MLS analysis

Analysis: Thoughts on conference final as Columbus & LAFC prevail

We know who will meet in MLS Cup as LAFC and Columbus booked their spot in teh final and are both very worthy teams to make this stage. ASN's Brian Sciaretta offers up his thoughts on the game. 
BY Brian Sciaretta Posted
December 04, 2023
6:35 AM

THE MLS CUP CONFERENCE Finals took place over the weekend with the Columbus Crew and Los Angeles FC advancing to the league’s title game. Both of the winners were clearly deserved and, in the end, it went on to show that expensive attacking designated players are what usually prevails in the end. The regular season is about depth, and the playoffs are about spending money on scoring goals.

Of course, that’s not the only factor at play. There are plenty of teams that spend money on attacking players who didn’t even make this stage – like Atlanta United, Real Salt Lake, Portland – just to name a few. There is a huge need for a supporting cast and great coaching. But the big takeaway is that what wins in the regular season and what wins in the playoffs are two different approaches. Winning and coaching when there is no tomorrow with a loss requires bolder decision making from coaches, and more intensity from players.

Here are my thoughts on both games.


Crew win thriller over Cincinnati


This game was very hyped all last week and it lived up to it. It wasn’t exactly last year’s MLS Cup, but it was a good game. By now, everyone knows what happened. Cincinnati took a 2-0 lead just before halftime with both goals scored by the team’s best offensive players, Brandon Vazquez and then Luchiano Acosta.

But then Columbus rallied and bringing in Christian Ramirez in the 65th minute was a huge move. The center forward forced an own goal from Alvas Powell in the 75th minute. Diego Rossi equalized in the 86th minute and then Ramirez found a winner in the 115th minute as he was set up by Cucho Hernandez.

But here are some thoughts on it all.


Nancy won the coaching battle

One key point to make is that while Cincinnati built up a 2-0 lead in the first half, it was the Crew which was carrying the run of play. Cincinnati’s goals (at least the second goal) were against the run of play.

But Wilfried Nancy was brilliant in his coaching on three fronts. First, he kept his team calm at halftime despite surrendering a second goal just before the whistle. Second, he identified where the team needed to make changes to get goals and turn positive play into production. Finally, he was willing to make bold changes to make this happen. It required taking off Aidan Morris, who was playing well, to change the formation while also bringing in Ramierz to play with Hernandez and Rossi. That proved to be too much for Cincinnati to handle.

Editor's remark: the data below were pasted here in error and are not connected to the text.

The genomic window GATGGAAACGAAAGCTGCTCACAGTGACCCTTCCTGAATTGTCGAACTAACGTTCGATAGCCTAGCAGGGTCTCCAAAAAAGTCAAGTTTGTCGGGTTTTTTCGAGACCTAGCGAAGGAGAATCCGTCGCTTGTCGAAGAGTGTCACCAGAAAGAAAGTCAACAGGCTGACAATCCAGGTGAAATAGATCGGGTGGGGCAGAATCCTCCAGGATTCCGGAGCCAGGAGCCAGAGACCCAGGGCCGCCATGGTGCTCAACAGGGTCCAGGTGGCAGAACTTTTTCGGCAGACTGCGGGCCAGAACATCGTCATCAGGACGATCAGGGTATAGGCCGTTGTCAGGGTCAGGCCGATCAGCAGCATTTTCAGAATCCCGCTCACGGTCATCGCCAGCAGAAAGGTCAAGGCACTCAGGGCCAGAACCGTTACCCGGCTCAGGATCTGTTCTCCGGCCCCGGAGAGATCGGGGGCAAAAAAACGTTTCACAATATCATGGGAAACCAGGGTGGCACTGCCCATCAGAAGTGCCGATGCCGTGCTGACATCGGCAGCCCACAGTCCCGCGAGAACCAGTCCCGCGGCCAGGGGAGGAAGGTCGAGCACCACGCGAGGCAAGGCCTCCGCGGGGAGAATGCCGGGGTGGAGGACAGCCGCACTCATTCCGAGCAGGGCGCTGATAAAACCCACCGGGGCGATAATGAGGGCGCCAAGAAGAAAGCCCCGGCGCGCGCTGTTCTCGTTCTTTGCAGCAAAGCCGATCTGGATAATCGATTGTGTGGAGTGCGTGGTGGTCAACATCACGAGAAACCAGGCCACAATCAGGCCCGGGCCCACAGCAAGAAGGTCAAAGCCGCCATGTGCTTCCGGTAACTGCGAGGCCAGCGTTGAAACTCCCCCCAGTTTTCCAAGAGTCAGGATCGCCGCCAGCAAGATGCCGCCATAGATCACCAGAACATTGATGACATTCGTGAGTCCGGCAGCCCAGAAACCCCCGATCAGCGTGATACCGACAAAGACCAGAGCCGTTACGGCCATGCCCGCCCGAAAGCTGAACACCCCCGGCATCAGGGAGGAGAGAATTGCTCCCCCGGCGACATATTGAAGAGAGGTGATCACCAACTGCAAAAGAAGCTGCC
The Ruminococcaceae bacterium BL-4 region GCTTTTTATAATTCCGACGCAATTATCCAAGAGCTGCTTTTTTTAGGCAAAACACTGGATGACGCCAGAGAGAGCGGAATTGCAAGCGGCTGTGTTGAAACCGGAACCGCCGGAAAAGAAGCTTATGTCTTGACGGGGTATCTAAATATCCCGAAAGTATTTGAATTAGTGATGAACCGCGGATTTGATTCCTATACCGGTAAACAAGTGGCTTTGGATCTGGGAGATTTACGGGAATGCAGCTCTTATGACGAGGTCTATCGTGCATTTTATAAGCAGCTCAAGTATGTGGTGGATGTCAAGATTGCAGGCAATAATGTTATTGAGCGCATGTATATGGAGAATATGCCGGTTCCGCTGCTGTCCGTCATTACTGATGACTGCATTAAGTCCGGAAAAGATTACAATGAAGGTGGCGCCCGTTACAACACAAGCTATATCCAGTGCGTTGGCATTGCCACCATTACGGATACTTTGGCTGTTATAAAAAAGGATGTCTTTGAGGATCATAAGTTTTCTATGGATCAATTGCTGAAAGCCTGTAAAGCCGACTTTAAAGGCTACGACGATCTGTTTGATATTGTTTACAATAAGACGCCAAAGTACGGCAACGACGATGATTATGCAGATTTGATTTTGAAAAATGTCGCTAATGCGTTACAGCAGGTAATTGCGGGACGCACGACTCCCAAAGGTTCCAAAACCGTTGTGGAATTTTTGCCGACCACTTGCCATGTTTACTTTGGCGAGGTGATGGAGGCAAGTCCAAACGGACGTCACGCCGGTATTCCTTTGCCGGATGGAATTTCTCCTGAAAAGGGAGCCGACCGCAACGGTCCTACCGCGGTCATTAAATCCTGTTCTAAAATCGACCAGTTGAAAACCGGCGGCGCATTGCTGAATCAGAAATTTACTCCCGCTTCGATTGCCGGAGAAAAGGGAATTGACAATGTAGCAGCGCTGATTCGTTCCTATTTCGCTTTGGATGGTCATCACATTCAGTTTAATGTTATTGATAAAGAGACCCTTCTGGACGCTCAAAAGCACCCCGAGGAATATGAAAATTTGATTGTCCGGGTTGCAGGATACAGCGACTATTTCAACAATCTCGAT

“A difficult one to be honest with you because Aidan was playing a good game,” Nancy said of the change. “Tactically, I needed to change something. I needed to have more players between the lines. That's why I decided to put Christian and Julian [Gressel] in also to give us something different. It was a difficult call, but I'm here also for that. It worked. Sometimes, it doesn't work. This time it worked so I'm happy.”

Meanwhile, Cincinnati and Pat Noonan had no response to Columbus growing into the game. At one point, it seemed as if the appropriate decision for Noonan to make would have been to substitute out Luchiano Acosta, the MLS MVP. But he did not make that decision and it hurt the team.

Coaching is about finding solutions, keeping players on the same page, and making tough decisions. Columbus did that, Cincinnati did not.


Miazga was missed

There was a lot of talk about Matt Miazga’s suspension leading up to this game for entering the referee room after the game in New Jersey following the first round. Cincinnati fans were hopeful that their depth would carry them through as it did against Philadelphia. But in the end, when the games become more intense and the attacking talent is just better, losing the Defender of Year becomes even more critical. Cincinnati had no shot defending Cucho, Ramierz, and Rossi.